• 1863 – John Taylor asks “How did this state of things called Mormonism originate? We read that an angel came down and revealed himself to Joseph Smith and manifested unto him in vision…”
  • 1863 – Georga A Smith recounts a first vision story but only mentions a “ministration of angels” and “the holy angel appeared”.
  • 1874 – Orson Pratt recalls “two glorious personages standing before him in the midst of this light. One of these personages, pointing to the other, said – ‘Behold my beloved Son, hear ye him.'”. This is the first time a church leader mentions to a congregation the first vision and the description includes two personages in the vision as God the Father and His Son.
  • 1877 – Brigham Young dies.
  • 1879 – John Taylor recalls “None of them was right, just as it was when the Prophet Joseph asked the angel which of the sects was right that he might join it.”
  • 1879 – John Taylor recalls later the same year a first vision story which changes angels he references earlier in the year to God the Father and the Son: “the Lord revealed himself to him together with his Son Jesus, and, pointing to the latter, said: ‘This is My Beloved Son, Hear Him!'”
  • 1880 – 1838 version canonized in scripture as part of The Joseph Smith History in the Pearl of Great Price (October 10, 1880). Same date John Taylor is sustained as president of the church.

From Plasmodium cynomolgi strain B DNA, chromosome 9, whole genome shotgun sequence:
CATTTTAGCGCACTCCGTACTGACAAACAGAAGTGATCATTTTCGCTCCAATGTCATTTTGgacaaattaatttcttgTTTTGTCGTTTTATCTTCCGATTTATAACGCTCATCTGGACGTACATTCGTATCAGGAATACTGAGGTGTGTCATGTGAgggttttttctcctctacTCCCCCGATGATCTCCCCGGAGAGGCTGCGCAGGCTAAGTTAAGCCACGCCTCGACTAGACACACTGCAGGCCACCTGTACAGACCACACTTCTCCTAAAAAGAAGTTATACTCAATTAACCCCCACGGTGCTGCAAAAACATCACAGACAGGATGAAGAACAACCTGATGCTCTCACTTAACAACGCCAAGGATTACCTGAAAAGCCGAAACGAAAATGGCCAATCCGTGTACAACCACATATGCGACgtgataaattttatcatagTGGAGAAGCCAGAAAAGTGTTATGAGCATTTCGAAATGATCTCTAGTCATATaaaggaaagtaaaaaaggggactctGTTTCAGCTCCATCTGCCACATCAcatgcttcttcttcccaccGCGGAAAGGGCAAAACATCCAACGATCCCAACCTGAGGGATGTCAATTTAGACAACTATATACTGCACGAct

• 1930-1935 – The 1832 account of the first vision is removed (excised) from the JS letterbook and placed in a safe, presumably by Joseph Fielding Smith.
  • 1964 – First time the 1832 account is publicly available.
  • 1965 – 1832 account reattached (taped) into the letterbook.
  • 1970 – First time the church published anything admitting to multiple accounts of the First Vision, in a single apologetic article in the Ensign.
  • 2002 – President Hinckley proclaims “Our whole strength rests on the validity of that vision. It either occurred or it did not occur. If it did not, then this work is a fraud … upon that unique and wonderful experience stands the validity of this church”
  • 2008 – Joseph Smith Papers Project published Journals, Volume 1: 1832–1839 containing the 1832 first vision account.
  • 2015First Vision Gospel Topic Essay published.
  • 2018 – Ballard claims the church has never hidden anything, they are as transparent as they know how to be, his only proof is referencing an article from 50 years ago.